The novella is set in various locations in eighteenth-century England, with a primary focus on the urban setting of London.
Narrator and Point of View
The novella is narrated in the third person by an omniscient narrator. It is usually focused on the thoughts and feelings of the unnamed protagonist, although it occasionally includes the perspectives of other characters.
Tone and Mood
The novel's tone is often playful and ironic; the narrator is presented as more knowing and experienced than the protagonist, and therefore able to poke fun at the mistakes and misconceptions she makes. At times the tone is also meant to be erotic, as when it describes the various sexual encounters between the protagonist and Beauplaisir.
Protagonist and Antagonist
An unnamed young woman of noble birth is the protagonist; there is no clear antagonist, although late in the novel her mother does interfere with her relationship and her use of disguises.
The major conflict of the novel is that the protagonist wants to be able to enjoy a sexual relationship with Beauplaisir, but also to protect her identity and social reputation. In order to do so, she must ensure that her true identity is never revealed, but she is constantly at risk of being found out. A secondary conflict is that while the protagonist is devoted and faithful to Beauplaisir, he quickly loses interest in any woman with ehom he is involved.
The climax occurs when the protagonist finally reveals her elaborate schemes and many deceptions to both Beauplaisir and her mother.
There is repeated foreshadowing throughout the novel that the protagonist will eventually suffer as a result of her infatuation with Beauplaisir and their sexually illicit relationship. Beauplaisir thinks to himself after they first have sex that she will likely end up a ruined woman, and the narrator makes repeated comments about the protagonist's inability to recognize the mistakes she is making.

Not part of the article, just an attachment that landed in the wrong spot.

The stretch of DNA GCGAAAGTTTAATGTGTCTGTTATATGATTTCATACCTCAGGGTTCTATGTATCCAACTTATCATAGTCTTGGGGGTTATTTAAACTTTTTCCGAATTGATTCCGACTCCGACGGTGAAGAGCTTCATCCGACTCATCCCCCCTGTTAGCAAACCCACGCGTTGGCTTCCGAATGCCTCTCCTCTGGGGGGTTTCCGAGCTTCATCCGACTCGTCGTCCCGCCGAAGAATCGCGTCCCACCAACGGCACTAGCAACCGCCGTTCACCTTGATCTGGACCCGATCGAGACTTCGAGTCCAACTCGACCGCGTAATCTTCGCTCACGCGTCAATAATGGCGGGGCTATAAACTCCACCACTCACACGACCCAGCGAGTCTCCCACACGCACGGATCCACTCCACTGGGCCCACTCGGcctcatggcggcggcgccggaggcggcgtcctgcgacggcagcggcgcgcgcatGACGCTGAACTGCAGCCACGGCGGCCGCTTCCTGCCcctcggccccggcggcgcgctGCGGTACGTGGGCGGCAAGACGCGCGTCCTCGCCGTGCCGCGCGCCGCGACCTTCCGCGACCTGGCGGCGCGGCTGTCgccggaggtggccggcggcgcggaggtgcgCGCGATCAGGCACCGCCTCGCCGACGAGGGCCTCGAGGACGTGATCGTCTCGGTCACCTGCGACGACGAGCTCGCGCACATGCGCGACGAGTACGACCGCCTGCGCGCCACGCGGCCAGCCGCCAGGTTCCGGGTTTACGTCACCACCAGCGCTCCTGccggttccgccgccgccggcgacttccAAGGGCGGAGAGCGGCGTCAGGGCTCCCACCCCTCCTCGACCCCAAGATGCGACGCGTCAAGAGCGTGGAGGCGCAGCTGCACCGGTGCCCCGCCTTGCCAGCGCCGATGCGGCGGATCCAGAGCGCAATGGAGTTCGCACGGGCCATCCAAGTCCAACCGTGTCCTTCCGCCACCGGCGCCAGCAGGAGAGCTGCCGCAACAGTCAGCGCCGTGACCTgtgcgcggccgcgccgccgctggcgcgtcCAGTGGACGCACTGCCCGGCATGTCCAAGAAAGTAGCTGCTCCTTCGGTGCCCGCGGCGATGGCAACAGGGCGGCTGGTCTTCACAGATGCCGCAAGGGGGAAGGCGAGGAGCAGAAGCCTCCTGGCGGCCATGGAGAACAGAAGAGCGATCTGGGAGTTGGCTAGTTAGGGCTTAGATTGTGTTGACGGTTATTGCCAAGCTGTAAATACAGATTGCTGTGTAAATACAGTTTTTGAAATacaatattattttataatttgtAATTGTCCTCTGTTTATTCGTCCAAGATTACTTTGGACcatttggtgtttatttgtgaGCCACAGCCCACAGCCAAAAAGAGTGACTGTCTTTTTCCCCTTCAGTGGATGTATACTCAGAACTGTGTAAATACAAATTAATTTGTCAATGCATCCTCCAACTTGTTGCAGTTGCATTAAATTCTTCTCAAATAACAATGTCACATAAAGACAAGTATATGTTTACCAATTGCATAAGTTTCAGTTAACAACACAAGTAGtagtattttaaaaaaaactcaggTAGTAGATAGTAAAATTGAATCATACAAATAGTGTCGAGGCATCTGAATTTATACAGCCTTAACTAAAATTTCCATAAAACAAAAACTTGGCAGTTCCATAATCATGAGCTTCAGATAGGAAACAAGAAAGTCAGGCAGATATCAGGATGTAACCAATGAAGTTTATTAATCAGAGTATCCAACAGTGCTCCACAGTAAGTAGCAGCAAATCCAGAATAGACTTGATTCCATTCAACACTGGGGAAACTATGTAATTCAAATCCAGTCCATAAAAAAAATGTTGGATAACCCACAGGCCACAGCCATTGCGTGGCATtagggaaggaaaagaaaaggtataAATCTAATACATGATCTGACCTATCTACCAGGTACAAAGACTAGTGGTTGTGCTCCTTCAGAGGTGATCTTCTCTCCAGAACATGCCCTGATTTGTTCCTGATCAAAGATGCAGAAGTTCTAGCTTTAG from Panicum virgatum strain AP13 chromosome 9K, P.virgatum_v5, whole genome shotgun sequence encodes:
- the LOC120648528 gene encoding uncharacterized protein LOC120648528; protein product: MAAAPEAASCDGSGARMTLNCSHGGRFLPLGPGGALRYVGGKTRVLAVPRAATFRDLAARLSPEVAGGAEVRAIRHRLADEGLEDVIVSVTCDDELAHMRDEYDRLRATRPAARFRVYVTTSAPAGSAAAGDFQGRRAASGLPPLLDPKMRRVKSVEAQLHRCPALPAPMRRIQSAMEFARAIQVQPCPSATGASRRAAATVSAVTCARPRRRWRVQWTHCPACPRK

See section on imagery.
The paradox of the novella is that while the protagonist is highly intelligent, organized, and enterprising, she is unable to resist her desire for Beauplaisir. She seems to be able to control everything except her own heart. There is also a paradox in that, while she can control her body by disguising it and effectively taking on different identities, she cannot prevent her body from betraying her by conceiving a child.
The major parallelism in the novel takes place amongst the different storylines of the affairs Beauplaisir has with people whom he believes to be different women. Each time, Beauplaisir begins by feeling intense desire and going to great lengths to seduce her. After a short time, he grows bored and disinterested. The parallelism across the different disguises reinforce the inconstancy of his nature and make it clear that no woman, no matter what characteristics she has, will ever remain interesting to him.
Metonymy and Synecdoche
Fantomina Questions and Answers
The Question and Answer section for Fantomina is a great
resource to ask questions, find answers, and discuss the novel.